- Investing in blockchain technology has become hot due to its role as the database for cryptocurrencies and digital transactions.
- You can invest in blockchain technology via stocks of companies that offer cryptocurrency-related services or are developing other industrial applications for it.
- Despite its growth potential, blockchain technology should be seen as a high-risk investment. ETFs are the safest way to play.
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Bitcoin often dominates the financial news, riveting investors with its volatile price swings and appreciation potential. Getting far less attention, though, is blockchain, the database technology on which the cryptocurrency rests.
A blockchain is like an electronic ledger. Data can be entered into it, but cannot be altered or erased, giving it its much-celebrated property of permanency (and implied integrity).
Many blockchains have emerged since the first one that made bitcoin’s debut possible in January 2009. Some of these blockchains support cryptocurrencies like bitcoin, while others support multipurpose digital platforms — such as Ethereum — that work like decentralized versions of more traditional (i.e. centralized) platforms and networks.
Investing in blockchain technology has become a hot topic over the past few years. There are numerous ways to do it too, since blockchain technology doesn’t relate only to cryptocurrencies. It also encompasses:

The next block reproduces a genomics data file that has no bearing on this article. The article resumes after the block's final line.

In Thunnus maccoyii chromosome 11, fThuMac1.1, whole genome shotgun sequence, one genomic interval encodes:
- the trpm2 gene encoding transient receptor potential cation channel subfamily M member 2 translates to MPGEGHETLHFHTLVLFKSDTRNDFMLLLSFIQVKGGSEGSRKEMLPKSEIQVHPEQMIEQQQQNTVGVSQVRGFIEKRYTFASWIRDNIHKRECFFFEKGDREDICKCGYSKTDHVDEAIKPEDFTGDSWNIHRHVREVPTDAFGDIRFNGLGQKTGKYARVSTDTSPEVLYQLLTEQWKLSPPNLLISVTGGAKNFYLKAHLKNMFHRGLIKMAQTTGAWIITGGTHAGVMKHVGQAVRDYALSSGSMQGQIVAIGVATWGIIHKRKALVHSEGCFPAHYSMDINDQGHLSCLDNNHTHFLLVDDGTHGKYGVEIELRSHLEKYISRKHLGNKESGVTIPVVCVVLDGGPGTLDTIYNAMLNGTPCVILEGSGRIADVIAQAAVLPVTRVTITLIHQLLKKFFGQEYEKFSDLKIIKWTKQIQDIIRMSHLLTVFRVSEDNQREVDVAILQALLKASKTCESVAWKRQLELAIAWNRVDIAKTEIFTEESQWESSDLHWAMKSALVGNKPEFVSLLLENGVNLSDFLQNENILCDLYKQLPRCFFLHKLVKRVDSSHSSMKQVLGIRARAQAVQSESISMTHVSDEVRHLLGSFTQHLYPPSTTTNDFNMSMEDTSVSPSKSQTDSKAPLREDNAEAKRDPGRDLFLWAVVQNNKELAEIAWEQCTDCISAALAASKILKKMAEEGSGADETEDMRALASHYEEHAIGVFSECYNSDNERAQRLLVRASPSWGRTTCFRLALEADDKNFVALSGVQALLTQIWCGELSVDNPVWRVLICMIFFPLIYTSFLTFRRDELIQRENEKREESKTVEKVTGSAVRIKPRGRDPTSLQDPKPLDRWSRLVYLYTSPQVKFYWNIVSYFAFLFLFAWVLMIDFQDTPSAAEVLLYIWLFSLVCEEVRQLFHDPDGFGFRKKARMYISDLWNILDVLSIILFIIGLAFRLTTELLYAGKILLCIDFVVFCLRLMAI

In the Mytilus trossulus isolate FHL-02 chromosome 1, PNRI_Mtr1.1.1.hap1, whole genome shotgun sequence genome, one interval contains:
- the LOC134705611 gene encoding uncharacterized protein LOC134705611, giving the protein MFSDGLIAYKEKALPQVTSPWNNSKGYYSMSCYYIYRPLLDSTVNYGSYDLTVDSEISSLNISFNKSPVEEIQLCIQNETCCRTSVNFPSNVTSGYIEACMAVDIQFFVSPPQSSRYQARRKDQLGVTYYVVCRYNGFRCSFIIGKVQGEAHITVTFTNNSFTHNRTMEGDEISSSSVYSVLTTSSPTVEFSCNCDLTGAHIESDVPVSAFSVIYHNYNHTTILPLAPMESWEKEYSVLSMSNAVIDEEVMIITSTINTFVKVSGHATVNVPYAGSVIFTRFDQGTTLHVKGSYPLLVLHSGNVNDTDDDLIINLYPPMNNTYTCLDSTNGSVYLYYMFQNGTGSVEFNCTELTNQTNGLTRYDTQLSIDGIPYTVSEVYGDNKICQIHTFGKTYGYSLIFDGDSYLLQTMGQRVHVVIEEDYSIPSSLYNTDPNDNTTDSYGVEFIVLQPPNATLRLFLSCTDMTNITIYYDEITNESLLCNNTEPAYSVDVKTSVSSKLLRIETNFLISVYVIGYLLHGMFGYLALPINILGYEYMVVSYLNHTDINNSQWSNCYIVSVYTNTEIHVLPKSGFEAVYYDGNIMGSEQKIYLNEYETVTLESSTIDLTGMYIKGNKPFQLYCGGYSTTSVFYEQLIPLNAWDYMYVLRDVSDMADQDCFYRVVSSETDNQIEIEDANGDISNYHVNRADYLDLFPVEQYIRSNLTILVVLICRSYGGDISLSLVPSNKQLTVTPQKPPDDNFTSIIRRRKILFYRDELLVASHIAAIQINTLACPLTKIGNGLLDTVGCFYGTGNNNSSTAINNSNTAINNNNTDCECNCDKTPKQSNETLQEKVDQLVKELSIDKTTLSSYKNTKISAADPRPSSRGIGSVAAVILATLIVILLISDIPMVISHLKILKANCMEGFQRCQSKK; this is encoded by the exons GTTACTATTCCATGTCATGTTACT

- Companies that offer cryptocurrency-related services (such as crypto-exchanges, where you trade currencies)
- Companies that are building their own blockchains for other industrial/ business purposes
Let’s look at how to invest in such companies, along with the pros and potential pitfalls of blockchain investment.
What is blockchain technology?
A blockchain is a database that is usually operated by a distributed and public network of participants, although a growing number of companies have begun using or building private blockchains (also known as “permissioned” blockchains).
The purpose of such blockchains is to create digital records — of transactions, certificates, or contracts —that can only be added to, rather than changed or deleted. Rather than relying on a single entity to enter new information, they use a “consensus mechanism” that sees multiple participants use cryptography (the science of encrypting, or coding, data) to validate new entries.
“There’s no need for a third-party, such as a bank or a regulator, to verify actions because it’s a shared process, secured by cryptography. This removes intermediaries and creates a framework that improves trust, transparency, and efficiency across different, and very separate, organizations,” says Hadyn Jones, senior blockchain market specialist at PwC.
Why invest in blockchain technology?
It’s this promised improvement of trust, transparency, and efficiency that has transformed blockchain tech into an attractive investment…